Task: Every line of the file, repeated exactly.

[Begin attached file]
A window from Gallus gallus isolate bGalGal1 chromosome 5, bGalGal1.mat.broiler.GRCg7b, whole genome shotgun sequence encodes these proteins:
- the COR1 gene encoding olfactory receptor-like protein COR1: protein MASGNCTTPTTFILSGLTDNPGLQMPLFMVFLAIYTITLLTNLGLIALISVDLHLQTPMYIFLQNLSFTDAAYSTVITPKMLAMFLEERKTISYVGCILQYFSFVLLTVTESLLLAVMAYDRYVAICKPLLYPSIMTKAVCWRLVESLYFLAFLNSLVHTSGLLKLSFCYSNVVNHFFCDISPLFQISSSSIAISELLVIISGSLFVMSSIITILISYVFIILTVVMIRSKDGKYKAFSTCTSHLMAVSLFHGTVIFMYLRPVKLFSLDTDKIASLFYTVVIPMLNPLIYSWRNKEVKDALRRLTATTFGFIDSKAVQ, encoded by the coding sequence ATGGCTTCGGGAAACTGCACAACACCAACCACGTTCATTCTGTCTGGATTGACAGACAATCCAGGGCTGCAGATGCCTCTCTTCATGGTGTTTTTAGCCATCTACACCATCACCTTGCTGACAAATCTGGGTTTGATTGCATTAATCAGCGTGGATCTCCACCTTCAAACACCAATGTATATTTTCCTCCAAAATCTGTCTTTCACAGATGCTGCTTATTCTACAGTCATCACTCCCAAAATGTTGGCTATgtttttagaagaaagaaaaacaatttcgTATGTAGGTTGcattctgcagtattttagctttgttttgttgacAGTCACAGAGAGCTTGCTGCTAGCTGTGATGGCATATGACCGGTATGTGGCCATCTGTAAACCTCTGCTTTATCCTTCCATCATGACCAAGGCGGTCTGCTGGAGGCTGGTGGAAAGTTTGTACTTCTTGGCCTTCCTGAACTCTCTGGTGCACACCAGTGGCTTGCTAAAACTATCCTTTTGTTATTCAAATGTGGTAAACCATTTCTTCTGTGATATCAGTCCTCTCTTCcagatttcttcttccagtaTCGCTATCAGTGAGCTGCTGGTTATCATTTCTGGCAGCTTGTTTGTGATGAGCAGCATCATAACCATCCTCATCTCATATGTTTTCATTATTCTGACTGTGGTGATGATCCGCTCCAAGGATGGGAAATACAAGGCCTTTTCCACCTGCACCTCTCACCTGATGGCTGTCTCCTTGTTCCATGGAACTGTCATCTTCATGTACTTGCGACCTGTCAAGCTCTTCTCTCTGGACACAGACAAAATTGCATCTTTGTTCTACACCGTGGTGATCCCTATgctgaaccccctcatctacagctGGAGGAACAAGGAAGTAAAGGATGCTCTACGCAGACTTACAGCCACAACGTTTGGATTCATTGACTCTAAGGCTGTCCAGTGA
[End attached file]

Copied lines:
A window from Gallus gallus isolate bGalGal1 chromosome 5, bGalGal1.mat.broiler.GRCg7b, whole genome shotgun sequence encodes these proteins:
- the COR1 gene encoding olfactory receptor-like protein COR1: protein MASGNCTTPTTFILSGLTDNPGLQMPLFMVFLAIYTITLLTNLGLIALISVDLHLQTPMYIFLQNLSFTDAAYSTVITPKMLAMFLEERKTISYVGCILQYFSFVLLTVTESLLLAVMAYDRYVAICKPLLYPSIMTKAVCWRLVESLYFLAFLNSLVHTSGLLKLSFCYSNVVNHFFCDISPLFQISSSSIAISELLVIISGSLFVMSSIITILISYVFIILTVVMIRSKDGKYKAFSTCTSHLMAVSLFHGTVIFMYLRPVKLFSLDTDKIASLFYTVVIPMLNPLIYSWRNKEVKDALRRLTATTFGFIDSKAVQ, encoded by the coding sequence ATGGCTTCGGGAAACTGCACAACACCAACCACGTTCATTCTGTCTGGATTGACAGACAATCCAGGGCTGCAGATGCCTCTCTTCATGGTGTTTTTAGCCATCTACACCATCACCTTGCTGACAAATCTGGGTTTGATTGCATTAATCAGCGTGGATCTCCACCTTCAAACACCAATGTATATTTTCCTCCAAAATCTGTCTTTCACAGATGCTGCTTATTCTACAGTCATCACTCCCAAAATGTTGGCTATgtttttagaagaaagaaaaacaatttcgTATGTAGGTTGcattctgcagtattttagctttgttttgttgacAGTCACAGAGAGCTTGCTGCTAGCTGTGATGGCATATGACCGGTATGTGGCCATCTGTAAACCTCTGCTTTATCCTTCCATCATGACCAAGGCGGTCTGCTGGAGGCTGGTGGAAAGTTTGTACTTCTTGGCCTTCCTGAACTCTCTGGTGCACACCAGTGGCTTGCTAAAACTATCCTTTTGTTATTCAAATGTGGTAAACCATTTCTTCTGTGATATCAGTCCTCTCTTCcagatttcttcttccagtaTCGCTATCAGTGAGCTGCTGGTTATCATTTCTGGCAGCTTGTTTGTGATGAGCAGCATCATAACCATCCTCATCTCATATGTTTTCATTATTCTGACTGTGGTGATGATCCGCTCCAAGGATGGGAAATACAAGGCCTTTTCCACCTGCACCTCTCACCTGATGGCTGTCTCCTTGTTCCATGGAACTGTCATCTTCATGTACTTGCGACCTGTCAAGCTCTTCTCTCTGGACACAGACAAAATTGCATCTTTGTTCTACACCGTGGTGATCCCTATgctgaaccccctcatctacagctGGAGGAACAAGGAAGTAAAGGATGCTCTACGCAGACTTACAGCCACAACGTTTGGATTCATTGACTCTAAGGCTGTCCAGTGA